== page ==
LESSON 1: Let your profits run and cut your losses short
It is our natural human tendency to hold onto a share (in the USA called a stock) whose price has dropped, hoping that soon it will go back up - but often it just keeps going down or sideways for a long time.
By following a simple step (as explained below) there is no reason why an investor should ever be in such a situation.
The opposite is true when our share goes up. A typical reaction once we have made a small profit is to want to sell the share, out of fear that we may lose that profit - although often by holding the share for longer we could make far more money.
LESSON 1 CONTINUED: How do we do it?
There is a very simple rule to check that you cut your losses short: As soon as you buy a share always place a sell stop order. For those of you who are new investors, what does this mean?
A sell stop is simply an automatic order that you give to your stock broker (a real person by telephone or through the internet online) to sell your shares if they ever drop below a certain level that you preset. By doing this you are minimising your losses should the share go down.
However if your share goes up in price (after doing your fundamental checks / basic chart reading as discussed in lessons 2 and 3, this will hopefully be the more likely scenario) your initial sell stop level won’t be reached.
The trick is that once you have started to make a profit on the trade, you need to move your sell stop up to a higher price – thereby locking in your profit. Ideally you need a precise method of knowing how much and when to move the sell stop up.
The details of how to do this are easiest to explain and understand with a live example and can be learnt at one of our free training courses.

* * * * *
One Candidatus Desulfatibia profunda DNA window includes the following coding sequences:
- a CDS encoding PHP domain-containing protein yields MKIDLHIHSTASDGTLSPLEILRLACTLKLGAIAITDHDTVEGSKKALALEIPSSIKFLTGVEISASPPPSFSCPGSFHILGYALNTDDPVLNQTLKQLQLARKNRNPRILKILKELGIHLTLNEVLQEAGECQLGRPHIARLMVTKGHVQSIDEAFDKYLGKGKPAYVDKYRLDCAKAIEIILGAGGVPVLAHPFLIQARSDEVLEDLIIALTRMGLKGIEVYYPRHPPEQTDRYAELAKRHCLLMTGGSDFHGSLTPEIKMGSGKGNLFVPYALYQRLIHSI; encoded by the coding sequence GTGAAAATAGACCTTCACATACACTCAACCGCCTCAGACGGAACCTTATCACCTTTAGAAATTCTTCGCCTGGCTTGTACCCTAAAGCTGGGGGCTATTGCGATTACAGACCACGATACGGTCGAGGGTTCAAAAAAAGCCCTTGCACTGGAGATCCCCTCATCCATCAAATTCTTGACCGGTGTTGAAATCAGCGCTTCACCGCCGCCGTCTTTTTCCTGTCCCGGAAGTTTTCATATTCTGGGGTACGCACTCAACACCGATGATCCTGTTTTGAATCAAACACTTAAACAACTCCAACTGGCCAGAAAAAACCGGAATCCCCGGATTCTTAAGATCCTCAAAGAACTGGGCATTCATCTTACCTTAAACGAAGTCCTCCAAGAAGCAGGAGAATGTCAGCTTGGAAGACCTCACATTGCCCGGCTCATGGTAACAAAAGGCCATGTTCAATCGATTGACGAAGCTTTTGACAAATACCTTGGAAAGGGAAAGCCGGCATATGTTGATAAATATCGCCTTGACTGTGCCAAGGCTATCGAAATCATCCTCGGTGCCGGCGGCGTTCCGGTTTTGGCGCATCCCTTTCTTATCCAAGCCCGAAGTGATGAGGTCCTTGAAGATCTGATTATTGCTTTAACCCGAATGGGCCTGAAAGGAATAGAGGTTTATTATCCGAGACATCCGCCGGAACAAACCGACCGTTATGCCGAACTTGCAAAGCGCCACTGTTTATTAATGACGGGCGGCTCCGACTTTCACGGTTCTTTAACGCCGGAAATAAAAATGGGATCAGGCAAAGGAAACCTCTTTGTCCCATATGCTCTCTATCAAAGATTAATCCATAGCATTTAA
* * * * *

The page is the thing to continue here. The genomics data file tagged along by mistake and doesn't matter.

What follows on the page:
LESSON 1 CONTINUED: Tips for more advanced traders
Never place a sell stop at a round price figure e.g. £3.00 or £5.00. Lots of people do this and so market makers are keen get these stops actioned.
If using a share price bottom to set your sell stop always place the stop slightly below the lowest point on the share price bottom - this will help prevent you being stopped out too soon.
LESSON 2: Find good quality companies for increased profits
In these next lessons there are two things that you would be wise to have a quick look at.
First is the company’s fundamentals:
By fundamentals we mean the company’s financial facts and figures. At the very least, check that the company’s yearly profits and sales growth figures are fairly healthy (i.e. positive and increasing)
LESSON 2 CONTINUED: How do we do it?
An easy way to do this is by going to the financial section of any big investment website and getting the data for the company that you are interested in.
At our free training courses we walk through exactly how to do this and explain two other important fundamentals.
In the past some companies with great fundamentals have produced outstanding returns and although this obviously isn’t always the case, good fundamentals do stack the odds on your side.
LESSON 3: Buy good quality companies at the right price
Before purchasing any shares it is important to look at the company’s share chart, as this can help you get your timing right.
If you see a share chart where the share price has formed a pattern that looks a bit similar to any of the three diagrams below, this is generally a good sign.
It means that the share price has more chance of going up than down (you can certainly get more advanced than this, but these will give you something to start with).
The charts are in order of their reliability, with the last chart pattern (the Cup) the most reliable – after you see the section marked on the chart, the share price is more likely to continue going up, than going down.
In 'real life' chart patterns rarely look as perfect as these, so you need to look for the general pattern.
These three chart patterns are examples of what are called reversal chart patterns: if the share price was coming down and then does one of these patterns, it is now more likely to reverse direction and go back up.
You can turn these patterns upside down and you have the same three chart patterns, but instead of bottoms, they are now tops. If you see a chart that looks like any of these, the share price is now more likely to go down.
The other main type of chart patterns that you need to know about are called continuation patterns – we’ll be going through some of these at our free live stock market training course, so book your place now...